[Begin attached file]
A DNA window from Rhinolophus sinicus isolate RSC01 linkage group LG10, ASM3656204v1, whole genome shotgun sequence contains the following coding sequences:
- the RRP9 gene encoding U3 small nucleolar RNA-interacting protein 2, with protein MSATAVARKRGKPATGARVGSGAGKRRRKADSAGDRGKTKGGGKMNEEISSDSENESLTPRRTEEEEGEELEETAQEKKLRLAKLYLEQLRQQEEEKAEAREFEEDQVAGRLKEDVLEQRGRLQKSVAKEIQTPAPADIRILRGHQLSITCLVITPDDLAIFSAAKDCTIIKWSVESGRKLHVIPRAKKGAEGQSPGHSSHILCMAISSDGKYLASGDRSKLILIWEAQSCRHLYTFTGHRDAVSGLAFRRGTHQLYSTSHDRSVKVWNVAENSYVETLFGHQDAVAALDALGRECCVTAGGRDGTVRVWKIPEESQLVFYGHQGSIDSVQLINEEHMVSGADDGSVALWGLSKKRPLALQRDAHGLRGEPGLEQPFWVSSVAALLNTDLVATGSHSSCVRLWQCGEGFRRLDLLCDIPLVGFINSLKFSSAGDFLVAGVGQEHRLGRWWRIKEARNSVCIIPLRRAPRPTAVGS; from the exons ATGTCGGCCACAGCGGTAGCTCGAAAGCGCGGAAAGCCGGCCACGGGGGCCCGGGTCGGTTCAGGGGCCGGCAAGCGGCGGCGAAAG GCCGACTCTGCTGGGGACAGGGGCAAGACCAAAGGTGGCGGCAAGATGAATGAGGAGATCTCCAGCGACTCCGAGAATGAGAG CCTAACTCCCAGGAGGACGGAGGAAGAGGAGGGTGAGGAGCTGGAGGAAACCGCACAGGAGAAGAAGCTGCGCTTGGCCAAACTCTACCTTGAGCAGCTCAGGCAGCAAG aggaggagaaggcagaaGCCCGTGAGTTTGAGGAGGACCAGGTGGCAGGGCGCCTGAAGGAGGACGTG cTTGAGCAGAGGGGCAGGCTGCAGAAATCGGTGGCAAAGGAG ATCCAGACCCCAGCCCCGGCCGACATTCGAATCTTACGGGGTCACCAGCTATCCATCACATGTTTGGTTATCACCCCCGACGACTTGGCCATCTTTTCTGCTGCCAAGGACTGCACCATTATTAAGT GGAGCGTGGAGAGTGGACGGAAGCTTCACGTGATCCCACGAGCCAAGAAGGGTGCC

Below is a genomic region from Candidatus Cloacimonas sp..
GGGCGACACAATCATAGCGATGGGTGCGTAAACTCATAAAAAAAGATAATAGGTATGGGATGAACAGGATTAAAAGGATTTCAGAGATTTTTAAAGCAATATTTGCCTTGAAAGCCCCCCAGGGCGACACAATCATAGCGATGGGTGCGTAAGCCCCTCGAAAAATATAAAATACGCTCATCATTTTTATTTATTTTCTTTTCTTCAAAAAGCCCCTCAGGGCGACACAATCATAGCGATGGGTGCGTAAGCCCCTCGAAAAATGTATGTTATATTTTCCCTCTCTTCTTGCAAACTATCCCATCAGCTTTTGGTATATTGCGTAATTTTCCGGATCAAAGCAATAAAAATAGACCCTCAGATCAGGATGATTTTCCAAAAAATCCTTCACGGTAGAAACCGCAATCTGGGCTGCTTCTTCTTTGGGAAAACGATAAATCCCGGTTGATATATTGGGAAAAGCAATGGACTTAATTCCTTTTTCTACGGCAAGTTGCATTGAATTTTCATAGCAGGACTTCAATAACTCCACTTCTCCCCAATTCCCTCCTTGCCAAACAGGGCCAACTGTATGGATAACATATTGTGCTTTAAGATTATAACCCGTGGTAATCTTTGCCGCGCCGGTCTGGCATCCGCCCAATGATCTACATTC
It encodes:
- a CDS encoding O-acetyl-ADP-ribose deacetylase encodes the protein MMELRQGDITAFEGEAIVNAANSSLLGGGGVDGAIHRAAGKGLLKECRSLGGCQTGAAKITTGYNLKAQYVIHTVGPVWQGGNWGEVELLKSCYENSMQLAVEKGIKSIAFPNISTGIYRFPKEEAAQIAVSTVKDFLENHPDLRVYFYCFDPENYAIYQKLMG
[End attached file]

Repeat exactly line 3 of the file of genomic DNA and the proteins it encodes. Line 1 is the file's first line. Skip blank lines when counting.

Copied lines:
Below is a genomic region from Candidatus Cloacimonas sp..